Courts of appeal reject Belgian tax authorities’ stern approach to the notional interest deduction

Global Tax News


For the second time in eight months, a Court of Appeal has rejected the Belgian tax authorities’ stern approach to the way that some intragroup financing companies have been using the notional interest deduction. This jurisprudence should raise further interest in Belgium as a jurisdiction for intragroup financing activities.


The notional interest deduction (NID) was introduced more than 10 years ago with the aim of limiting the difference in tax treatment between debt and equity financing of companies. Belgian companies and permanent establishments of foreign companies may deduct a fictional or notional interest that is computed on the basis of their (adjusted) accounting equity. The government determines this percentage annually, by averaging the monthly reference indices of the interest rate on 10-year linear government bonds in the second year before the assessment year. The NID rate for assessment year 2017 is 1.131 percent (1.631 percent for SMEs).


The NID is an efficient planning tool that has attracted a lot of investment to Belgium. Many MNEs placed their internal financing vehicles in Belgium. This tool is even more appealing in combination with the comparatively lenient Belgian thin capitalization rules, which allow financing with “bad” debt (mainly intragroup debt − bank debt is in principle not subject to thin capitalization limitations) for an amount of up to five times a company’s equity.

The NID lost some of its appeal pursuant to the 2012 tax reform, which resulted in capping the NID rate by law at 3 percent and abolishing the carrying forward of excess NID. Another significant factor which reduced the attractiveness of the NID was the aggressive approach used by the tax authorities to tackle certain financing structures used by MNEs. A recent decision by the Court of Appeal of Antwerp (12 January 2016) in the Fortum case has dealt a major blow to the tax authorities’ approach.



Fortum, a Finnish MNE, financed a large acquisition in Russia by having its Finnish parent company grant a loan to a Belgian group company (Belco). Belco, in its turn, granted a loan to a Swedish group acquisition vehicle. Shortly thereafter, the Finnish parent company performed a debt-equity swap by contributing its receivable against Belco into Belco’s capital. The debt-equity swap resulted in a very large increase of Belco’s NID, which allowed it to offset the interest income on its receivable held against the Swedish acquisition vehicle.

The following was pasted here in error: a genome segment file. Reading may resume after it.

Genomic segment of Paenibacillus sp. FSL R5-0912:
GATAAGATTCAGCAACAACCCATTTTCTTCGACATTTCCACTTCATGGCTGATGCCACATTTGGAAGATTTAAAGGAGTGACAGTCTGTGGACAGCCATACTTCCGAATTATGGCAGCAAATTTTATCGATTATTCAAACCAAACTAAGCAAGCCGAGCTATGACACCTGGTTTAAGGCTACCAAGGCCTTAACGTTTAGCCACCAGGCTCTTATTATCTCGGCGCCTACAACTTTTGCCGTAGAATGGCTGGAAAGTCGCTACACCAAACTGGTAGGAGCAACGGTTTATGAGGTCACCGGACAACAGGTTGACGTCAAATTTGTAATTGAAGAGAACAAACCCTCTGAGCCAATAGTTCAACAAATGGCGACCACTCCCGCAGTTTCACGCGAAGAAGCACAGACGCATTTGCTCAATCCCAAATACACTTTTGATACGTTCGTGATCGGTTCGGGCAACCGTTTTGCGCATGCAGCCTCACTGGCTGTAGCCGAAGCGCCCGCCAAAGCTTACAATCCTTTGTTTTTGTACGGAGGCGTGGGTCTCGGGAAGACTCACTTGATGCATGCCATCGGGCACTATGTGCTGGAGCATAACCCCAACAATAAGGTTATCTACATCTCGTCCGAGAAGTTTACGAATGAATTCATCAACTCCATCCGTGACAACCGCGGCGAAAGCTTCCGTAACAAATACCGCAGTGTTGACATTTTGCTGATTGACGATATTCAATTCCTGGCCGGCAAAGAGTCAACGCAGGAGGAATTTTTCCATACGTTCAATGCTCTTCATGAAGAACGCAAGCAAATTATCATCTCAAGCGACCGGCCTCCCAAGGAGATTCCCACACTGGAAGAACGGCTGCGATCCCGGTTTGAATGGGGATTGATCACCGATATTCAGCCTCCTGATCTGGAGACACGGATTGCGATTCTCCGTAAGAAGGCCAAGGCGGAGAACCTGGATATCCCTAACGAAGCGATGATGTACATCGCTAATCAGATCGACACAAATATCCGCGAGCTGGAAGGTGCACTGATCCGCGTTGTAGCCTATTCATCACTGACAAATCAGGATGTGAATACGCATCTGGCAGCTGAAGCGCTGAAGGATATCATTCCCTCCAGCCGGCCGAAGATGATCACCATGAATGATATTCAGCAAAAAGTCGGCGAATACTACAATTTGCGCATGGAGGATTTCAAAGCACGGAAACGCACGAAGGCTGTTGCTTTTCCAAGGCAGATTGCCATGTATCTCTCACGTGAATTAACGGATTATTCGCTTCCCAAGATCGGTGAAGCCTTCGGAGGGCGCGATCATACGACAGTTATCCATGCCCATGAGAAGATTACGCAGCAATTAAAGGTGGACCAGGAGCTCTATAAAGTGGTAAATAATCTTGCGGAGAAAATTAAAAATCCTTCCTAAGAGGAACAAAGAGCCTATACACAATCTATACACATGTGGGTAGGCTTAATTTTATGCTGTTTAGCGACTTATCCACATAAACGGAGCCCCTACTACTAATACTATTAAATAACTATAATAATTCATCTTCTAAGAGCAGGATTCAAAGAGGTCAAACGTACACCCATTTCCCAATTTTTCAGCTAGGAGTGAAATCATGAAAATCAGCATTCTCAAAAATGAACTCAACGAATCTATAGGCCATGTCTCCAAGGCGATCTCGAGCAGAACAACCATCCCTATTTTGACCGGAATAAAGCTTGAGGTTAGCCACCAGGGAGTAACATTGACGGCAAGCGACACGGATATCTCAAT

Belco had no other activity other than holding this single receivable. It had no personnel and rented one office together with another group company.

Tax authorities’ approach

The Belgian tax authorities challenged the benefit of the NID on the basis of Article 207 of the Income Tax Code, a specific anti-abuse rule stating that profit that originates from “abnormal or benevolent advantages” may not be offset with the NID. Referring to well-established jurisprudence of the Supreme Court, they claimed that the whole operation had been exclusively driven by tax considerations and was performed under abnormal economic circumstances. The tax authorities claimed that the interest gathered by Belco on its receivable therefore stemmed from a received abnormal or benevolent advantage and that the company could not offset that income with the NID.

In a rather concise decision of 25 June 2014, the Tribunal of First Instance of Antwerp ruled in favor of the tax authorities. The Tribunal was of the opinion that the equity financing of Belco, given the circumstances, constituted an abnormal or benevolent advantage granted to Belco. The Tribunal denied the company the right to use the NID to offset its interest income gathered from its receivable.

Court of Appeal of Antwerp

The decision of the Tribunal of First Instance has been reversed by the Court of Appeal of Antwerp. In its decision in January 2016, the court ruled that the debt-equity swap did not qualify as an abnormal or benevolent advantage. Belco was therefore entitled to offset its interest income with the NID.

The court was of the opinion that the tax authorities’ broad interpretation of the concept of abnormal or benevolent advantage only applies to situations where profit is shifted by transferring profit-making enterprises to entities with large tax attributes. As a consequence, the court considered that the manner in which Belco was interposed was not abnormal. The NID regime poses conditions that aim to avoid abuse. The court ruled that imposing a certain substance or activity level would result in adding conditions to the law.


This decision is very significant because it confirms the approach already adopted earlier (in a case dated 26 June 2015) by the Court of Appeals of Liège in a similar case. Although one cannot exclude that the tax authorities may persevere and bring the case to the Supreme Court, these two outcomes have dealt an important blow to the tax authorities’ effort to challenge the use of the NID by MNEs. The decision should result in a new momentum for Belgium as a location for intragroup financing activities.

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